In the shadow of Sony's colossal display lay a rather nondescript area where Agetec held their E3 showing. Trailers for their upcoming games were playing on one screen, but my eyes were drawn to what I at first assumed was an employee working with a calm intensity through what I came to realize was RPG Maker 3. While I watched bemused and sipping complimentary spring water, he was building up a small town, creating a countryside, and even slapping together a dungeon for quick adventuring. Only to later discover that this was only a small sample of what this massive role-playing toolkit had to offer.
RPG Maker 3 (PS2)
The original RPG Maker was a delight to anyone who dreamed of crafting their own interactive world, only to wake up due to its number of limitations. RPG Maker 2 offered all the depth they had been wanting and more, but the interface and systems were far too complicated for many, and required a serious time investment for those determined to stick it out. RPG Maker 3 offers the best of both worlds, focusing on ease of use so anyone can put together a fully working town in minutes, while the more experienced user will find the depth to do nearly anything.
Everything is rendered in real-time, so if you draw out a path next to a grove of trees, a forest will suddenly emerge, complete with a winding path through it. Want to make a dungeon? Just draw it out on the map, including traps and locked doors whose opening items can be selected or created right then and there. Characters are no longer super-deformed, but rendered in a realistic style, accompanied by three thousand possible animations and a number of 2D representations to be used in player-created cinemas.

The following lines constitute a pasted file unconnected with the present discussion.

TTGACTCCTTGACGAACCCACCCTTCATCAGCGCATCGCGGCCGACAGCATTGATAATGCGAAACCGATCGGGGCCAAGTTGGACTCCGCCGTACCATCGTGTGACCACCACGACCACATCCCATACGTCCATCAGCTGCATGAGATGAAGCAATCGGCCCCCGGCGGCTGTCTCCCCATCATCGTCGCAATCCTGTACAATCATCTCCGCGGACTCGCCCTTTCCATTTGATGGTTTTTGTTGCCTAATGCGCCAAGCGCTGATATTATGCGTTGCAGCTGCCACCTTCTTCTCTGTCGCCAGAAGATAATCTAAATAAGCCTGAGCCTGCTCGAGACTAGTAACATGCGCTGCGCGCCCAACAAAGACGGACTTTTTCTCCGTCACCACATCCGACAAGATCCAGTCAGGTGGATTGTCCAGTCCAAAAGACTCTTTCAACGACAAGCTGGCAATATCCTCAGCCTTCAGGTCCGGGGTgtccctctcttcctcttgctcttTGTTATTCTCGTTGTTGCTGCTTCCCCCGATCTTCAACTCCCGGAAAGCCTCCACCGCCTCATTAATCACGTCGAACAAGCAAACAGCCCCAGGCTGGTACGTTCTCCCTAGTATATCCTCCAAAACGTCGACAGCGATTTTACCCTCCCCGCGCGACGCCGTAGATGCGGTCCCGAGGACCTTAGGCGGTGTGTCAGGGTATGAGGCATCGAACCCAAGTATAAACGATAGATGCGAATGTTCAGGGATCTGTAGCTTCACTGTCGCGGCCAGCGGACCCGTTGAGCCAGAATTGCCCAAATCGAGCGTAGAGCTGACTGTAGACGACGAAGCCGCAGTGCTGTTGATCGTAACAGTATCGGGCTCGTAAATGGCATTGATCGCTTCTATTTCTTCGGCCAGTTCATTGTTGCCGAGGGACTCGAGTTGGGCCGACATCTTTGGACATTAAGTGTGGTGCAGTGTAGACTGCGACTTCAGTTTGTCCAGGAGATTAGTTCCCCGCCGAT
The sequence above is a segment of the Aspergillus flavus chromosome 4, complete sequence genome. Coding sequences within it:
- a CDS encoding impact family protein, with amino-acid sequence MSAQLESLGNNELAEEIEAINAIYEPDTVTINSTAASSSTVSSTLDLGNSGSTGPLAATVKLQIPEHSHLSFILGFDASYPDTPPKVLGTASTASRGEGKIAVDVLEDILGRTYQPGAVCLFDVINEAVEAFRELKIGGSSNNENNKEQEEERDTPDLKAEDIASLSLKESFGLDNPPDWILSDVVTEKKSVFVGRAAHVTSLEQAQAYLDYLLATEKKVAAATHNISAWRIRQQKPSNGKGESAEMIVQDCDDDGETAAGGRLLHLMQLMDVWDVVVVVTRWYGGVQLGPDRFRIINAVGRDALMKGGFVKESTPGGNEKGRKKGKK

Battles play out in a form that will be familiar with fans of the Final Fantasy series, including some nice animations and attack effects for both heroes and monsters. Weather effects like rain and fog can help add a touch of atmosphere to the towns you build, while the buildings themselves come prefabricated with all the furniture and other assorted items they need to make them feel like more than an empty shack. If you don't like the default arrangement, however, you can edit them whatever way you wish.
Despite the ease of this toolset, if you still haven't the time or the desire to construct your own personal fantasy world, you will be able to download the works of others from Agetec's own site, the Pavilion, providing a near endless supply of adventure.
Armored Core Nine Breaker (PS2)
I've played nearly every game in the Armored Core series. I've slogged my way through missions to earn credits in order to gain the parts I needed to forge the ultimate mecha time and time again. It wasn't something I was looking forward to do one more time. Thanks to Nine Breaker, I won't have to.
No more credits and no more missions. Nearly all of the over four hundred mecha parts are available from the start, though there are a few that that need to be specially unlocked. Of course, importing your Nexus data is also supported. Missions have been replaced with a hundred and fifty training exercises that becoming progressively tougher as you progress. Some of the most difficult will not only push your reflexes to the limit, but also your ability to construct the best possible mecha for each situation. Clearing these exercises will unlock over twenty arenas where you can put your developing talents to the test against AI controlled bots or up to three human opponents.
One of the problems with Armored Core series as it grows more and more complex with each new game, it also becomes less and less accessible to the new player to the series, who are likely to give up in frustration. With Nine Breaker's training missions, even the mecha fighting neophyte can become the ultimate Raven pilot.